BABB!!! I've missed you (no homo). Babb's Bits were my favorite article. You need to come back so we can enjoy your work on the regular. Unless, you're still here under a pseudonym...hmmm. Either way, great to read your material.
Amazing insight Charles. Thanks for posting.
One question? Why would Nebraska lose their standing by joining a conference with those same members.
Maybe I read it wrong but just curious?
Possibly the most informative and well written explanation of the inner machinations of higher education I have ever had the pleasure to read: thank you
Well done Charles. You provided additional insight. With such a well written article I would suggest you change the analogy quote Jim Tressel paraphrasing Lance Armstrong. Both men have shown the inability to live the words that they preach.
RE above questions
- Nebraska lost status because they were not viewed as having enough research and high enough academics across a university level. I got the impression Nebraska disagreed with the vote (they were voted out if memory serves) because they are doing a good bit of research agriculturally. That is, IMO, pretty important stuff considering the world has to eat.
My guess is Nebraska will invest a bit and improve and regain their status.
- AAU guarantees no money. It just says that you are part of the academic cream of the crop in North America. Your university is a great place to get an education and frankly - you have a seat at the table for the big academic decisions/questions of the day.
- Have fun with this and yes, you can sound like the guy or gal who really knows what they are talking about. The sportswriters have really missed the boat in this discussion IMO. If every Big Ten school gains 1K out of state students, $20 million in grants, and saves $10 million a year (only) - then the across the board gain without the Big Ten Network is around $60 million PER year. If those 1K students are instead graduate students then you may be looking at $65-70 million per year.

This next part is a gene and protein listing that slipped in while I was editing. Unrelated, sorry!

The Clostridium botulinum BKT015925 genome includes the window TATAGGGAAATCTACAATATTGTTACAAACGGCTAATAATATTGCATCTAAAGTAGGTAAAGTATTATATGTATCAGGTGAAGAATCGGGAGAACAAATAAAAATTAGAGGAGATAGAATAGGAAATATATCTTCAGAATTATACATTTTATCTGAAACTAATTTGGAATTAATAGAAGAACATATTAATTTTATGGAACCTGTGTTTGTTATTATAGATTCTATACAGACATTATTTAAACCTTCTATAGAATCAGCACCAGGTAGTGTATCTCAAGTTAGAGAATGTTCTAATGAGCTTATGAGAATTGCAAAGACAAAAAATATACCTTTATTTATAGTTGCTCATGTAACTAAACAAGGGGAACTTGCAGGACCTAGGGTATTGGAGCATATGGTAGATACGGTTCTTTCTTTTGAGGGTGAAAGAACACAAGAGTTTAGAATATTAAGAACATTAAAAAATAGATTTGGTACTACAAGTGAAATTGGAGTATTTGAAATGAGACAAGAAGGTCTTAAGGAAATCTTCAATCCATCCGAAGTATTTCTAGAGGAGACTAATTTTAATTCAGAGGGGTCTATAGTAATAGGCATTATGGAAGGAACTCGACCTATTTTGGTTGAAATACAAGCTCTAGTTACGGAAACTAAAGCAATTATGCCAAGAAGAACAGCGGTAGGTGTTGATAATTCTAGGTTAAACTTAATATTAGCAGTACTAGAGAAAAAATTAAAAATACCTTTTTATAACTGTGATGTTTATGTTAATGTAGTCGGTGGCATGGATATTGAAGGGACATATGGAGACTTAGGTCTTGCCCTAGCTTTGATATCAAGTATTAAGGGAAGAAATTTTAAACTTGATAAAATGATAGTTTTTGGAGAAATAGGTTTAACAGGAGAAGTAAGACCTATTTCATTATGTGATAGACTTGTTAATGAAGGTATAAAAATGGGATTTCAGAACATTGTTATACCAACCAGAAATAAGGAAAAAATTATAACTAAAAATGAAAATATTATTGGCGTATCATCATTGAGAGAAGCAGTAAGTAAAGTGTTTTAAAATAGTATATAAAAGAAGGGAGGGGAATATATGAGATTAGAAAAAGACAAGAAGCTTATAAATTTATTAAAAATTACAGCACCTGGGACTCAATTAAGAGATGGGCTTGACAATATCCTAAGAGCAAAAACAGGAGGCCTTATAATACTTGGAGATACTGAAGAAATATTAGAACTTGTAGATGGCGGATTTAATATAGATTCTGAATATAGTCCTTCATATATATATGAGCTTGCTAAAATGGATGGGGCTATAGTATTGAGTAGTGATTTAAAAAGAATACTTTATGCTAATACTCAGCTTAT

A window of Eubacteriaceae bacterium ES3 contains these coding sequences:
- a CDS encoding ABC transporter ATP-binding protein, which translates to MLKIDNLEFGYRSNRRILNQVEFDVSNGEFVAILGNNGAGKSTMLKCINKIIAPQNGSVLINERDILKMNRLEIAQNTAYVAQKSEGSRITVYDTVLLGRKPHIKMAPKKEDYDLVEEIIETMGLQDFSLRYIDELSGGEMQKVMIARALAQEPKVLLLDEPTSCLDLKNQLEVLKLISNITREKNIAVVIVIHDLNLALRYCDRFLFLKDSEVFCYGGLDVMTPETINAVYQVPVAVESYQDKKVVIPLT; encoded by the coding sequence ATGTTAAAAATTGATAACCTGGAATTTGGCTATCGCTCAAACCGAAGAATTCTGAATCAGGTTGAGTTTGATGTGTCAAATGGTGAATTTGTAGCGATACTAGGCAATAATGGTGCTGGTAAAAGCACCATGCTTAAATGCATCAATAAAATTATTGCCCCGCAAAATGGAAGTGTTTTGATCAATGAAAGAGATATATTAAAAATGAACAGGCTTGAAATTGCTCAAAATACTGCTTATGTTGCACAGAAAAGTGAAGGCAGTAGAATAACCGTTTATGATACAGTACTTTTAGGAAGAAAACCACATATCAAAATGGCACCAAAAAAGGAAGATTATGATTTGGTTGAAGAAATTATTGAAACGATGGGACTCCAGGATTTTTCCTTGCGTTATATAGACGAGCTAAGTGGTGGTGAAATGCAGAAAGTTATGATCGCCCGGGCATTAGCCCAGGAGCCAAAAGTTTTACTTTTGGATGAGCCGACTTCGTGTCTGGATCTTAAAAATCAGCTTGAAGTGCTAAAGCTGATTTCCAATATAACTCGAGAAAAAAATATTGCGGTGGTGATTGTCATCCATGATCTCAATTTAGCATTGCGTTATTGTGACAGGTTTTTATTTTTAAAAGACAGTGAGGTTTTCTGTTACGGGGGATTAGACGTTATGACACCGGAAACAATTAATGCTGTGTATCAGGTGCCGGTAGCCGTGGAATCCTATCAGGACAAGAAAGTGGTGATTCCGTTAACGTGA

And oh yeah...don't forget that more alumni and more research means a better chance of connecting with a future donor who might donate $50 million to your endowment or to a particular program.
Weston - I think we all fall short. I find myself falling short routinely.
Tembuck2 - I think it less likely because I believe once the superconferences form they will stay in their current form for at least a decade or possibly more. The last real wave of expansion happened about 20 years ago (PSU). I think the addition of Rutgers and Maryland are part of an ongoing expansion connected to Nebraska.
I could see Florida State improving their programs and investing to become an AAU member, but that sort of thing takes a good while. It might take a generation.
Also, I don't see Florida or Vanderbilt leaving the SEC. The SEC does not have the academic research or prestige, but it has been their home for a long time and is a stable league which pays out handsomely to its members.
I'm gong to lay out the football schedule for the next 5 years, show me one, just one game Ohio State fans would find acceptable to lose.
"Whoever said the pen is mightier than the sword never encountered automatic weapons".
General Douglas MacArthur